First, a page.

Summary: BIG IDEA: In times of testing, God’s people fight fire with faith.
“Trial By Fire”
INTRODUCTION: One time on a school field trip I visited Fort Sumter, in Charleston Harbor, South Carolina. As the tour boat approached Fort Sumter, our teacher asked if the guides would be dressed in blue or in gray. Sumter had been a Union fort in Confederate territory when the Civil War began. It had changed hands several times. We were greeted at the gate by a "soldier" wearing a blue coat and gray pants! This uniform wouldn’t have worked very well back in 1861. It would have gotten its wearer shot by both sides! (Like wearing a Duke cap with a Carolina sweatshirt—some things you just can’t compromise on.)
To compromise one’s beliefs as a Christ follower is a constant pressure in our culture. Often it is a subtle pressure that occurs in conversation or while watching TV or in front of your computer. How can we stand up under that pressure? It’s a pressure that God’s people have always faced, none more dramatically so than three young Hebrews in Babylon named Shadrach, Meshach, and Abednego. Here’s the situation they found themselves in [READ 1-12].
>>How can we stand up instead of bowing down under pressure? Options are few:
I. OPTION ONE: If you can’t beat the heat, join it. (1-12)
(That is, compromise your faith to fit in with your culture.)
A. Nebuchadnezzar likely considered bowing down to his statue the equivalent of taking a pledge of allegiance. He can see no reason but insubordination for refusal to worship as requested and therefore he does not hesitate to prescribe a brutal punishment in the furnace.
1. V.7 reads literally, “as soon as they were hearing they were falling down.” The response was total and immediate. The king had achieved the unity he sought.
2. The repetition of the list of officials and musical instruments achieves a satirical effect that may not have been unintentional. Here are all the great ones of the empire falling flat on their faces before a lifeless obelisk at the sound of a musical medley, controlled by the baton of King Nebuchadnezzar.
3. Where’s Daniel? We aren’t told.
a. Elsewhere doing the king’s business?
b. So highly favored he’s above accusation?
c. His absence supports the authenticity of this account. If this were fiction, why would the hero of the book drop out here?
B. Now Shadrach, Meshach, and Abednego had all kinds of reasons at their disposal for why it could have been in their best interests to compromise.
1. They could have said, “Look, if we get ourselves killed, who is going to look out for the welfare of the Jewish people? We’re no good to anyone if we’re dead! Even if it means bowing down to this idol, we need to survive.”
2. They could have said, “When in Babylon, do as the Babylonians do. We’re just trying to fit in so that we can stay relevant in our culture. God will excuse us.”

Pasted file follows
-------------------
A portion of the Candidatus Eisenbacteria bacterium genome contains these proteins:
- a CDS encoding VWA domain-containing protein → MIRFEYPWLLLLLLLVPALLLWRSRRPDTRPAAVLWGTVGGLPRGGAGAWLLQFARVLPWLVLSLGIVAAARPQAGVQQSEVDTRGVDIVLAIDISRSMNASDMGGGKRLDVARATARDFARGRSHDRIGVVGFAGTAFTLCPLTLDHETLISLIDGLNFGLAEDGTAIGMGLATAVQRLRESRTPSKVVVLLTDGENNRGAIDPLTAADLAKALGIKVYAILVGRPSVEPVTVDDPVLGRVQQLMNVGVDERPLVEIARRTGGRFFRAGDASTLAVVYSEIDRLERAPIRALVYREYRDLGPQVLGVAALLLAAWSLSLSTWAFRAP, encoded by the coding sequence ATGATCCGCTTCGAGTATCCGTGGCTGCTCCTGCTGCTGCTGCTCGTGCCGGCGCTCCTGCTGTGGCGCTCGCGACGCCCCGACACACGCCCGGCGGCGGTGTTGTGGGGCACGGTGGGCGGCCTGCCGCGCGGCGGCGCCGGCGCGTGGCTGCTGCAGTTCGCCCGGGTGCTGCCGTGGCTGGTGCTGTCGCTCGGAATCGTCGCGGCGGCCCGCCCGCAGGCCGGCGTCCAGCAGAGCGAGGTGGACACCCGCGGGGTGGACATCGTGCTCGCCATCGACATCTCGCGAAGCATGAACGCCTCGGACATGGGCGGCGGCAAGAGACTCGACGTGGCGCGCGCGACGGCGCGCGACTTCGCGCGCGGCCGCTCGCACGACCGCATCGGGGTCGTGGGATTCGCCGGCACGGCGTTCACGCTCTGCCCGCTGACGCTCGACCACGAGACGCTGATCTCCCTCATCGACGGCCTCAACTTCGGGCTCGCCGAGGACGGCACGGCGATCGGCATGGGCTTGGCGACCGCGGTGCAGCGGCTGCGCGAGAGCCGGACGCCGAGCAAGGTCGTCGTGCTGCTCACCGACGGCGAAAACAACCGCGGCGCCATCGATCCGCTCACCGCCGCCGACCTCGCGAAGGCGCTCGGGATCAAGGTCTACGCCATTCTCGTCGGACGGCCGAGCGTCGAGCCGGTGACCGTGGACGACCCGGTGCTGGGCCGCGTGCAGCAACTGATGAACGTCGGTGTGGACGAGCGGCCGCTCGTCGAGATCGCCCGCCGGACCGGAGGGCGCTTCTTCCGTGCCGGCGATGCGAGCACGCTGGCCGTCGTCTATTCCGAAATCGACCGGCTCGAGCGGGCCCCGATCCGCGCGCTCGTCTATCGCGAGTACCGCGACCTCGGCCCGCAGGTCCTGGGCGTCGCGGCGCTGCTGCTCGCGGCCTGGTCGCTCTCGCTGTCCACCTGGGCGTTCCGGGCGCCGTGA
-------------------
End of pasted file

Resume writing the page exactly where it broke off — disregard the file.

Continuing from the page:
3. They could have said, “We’ll bow down, but we won’t actually worship the idol. We’ll just make it LOOK like we’re worshipping the idol, but we’ll really worship Yahweh in our hearts.”
4. They could have said, “We’ll worship the idol just this one time, then we’ll ask for forgiveness. No harm done!”
5. They could have said, “The king gave us these really sweet jobs, so I guess we owe him. We’ll bow down to his idol.”
C. All these rationalizations sound sensible …. at first. But God’s word disallows them all.
1. Exodus 20:4-5 [READ]
2. If there is one thing that is crystal clear in Scripture, it is the idea that God’s people bow down to God and God alone. There can be no compromise on this.
D. ILLUSTRATION: In the first season of the popular TV show "24," Jack Bauer (Kiefer Sutherland) is a federal agent charged with protecting a presidential candidate from an assassination plot. He was given that responsibility because in the uncertain world of espionage he possesses that rare character trait of integrity. In the show’s first episode, Jack’s integrity is already put to the test. Because he turned in other federal agents for bribery, some of his own comrades have turned against him. In particular, Jack’s immediate boss has come down hard on him and tried to persuade Jack not to be so honest in his job. Jack has an explosive confrontation with his boss and will not budge on this point. Just after the confrontation, Jack bristles with intensity as he explains his actions to his closest partner. “You can look the other way once, and it’s no big deal, except it makes it easier for you to compromise the next time. And pretty soon, that’s all you’re doing—compromising—because that’s how you think things are done. You know those guys I blew the whistle on? You think they were the bad guys? They weren’t the bad guys. They were just like you and me, except they compromised once.”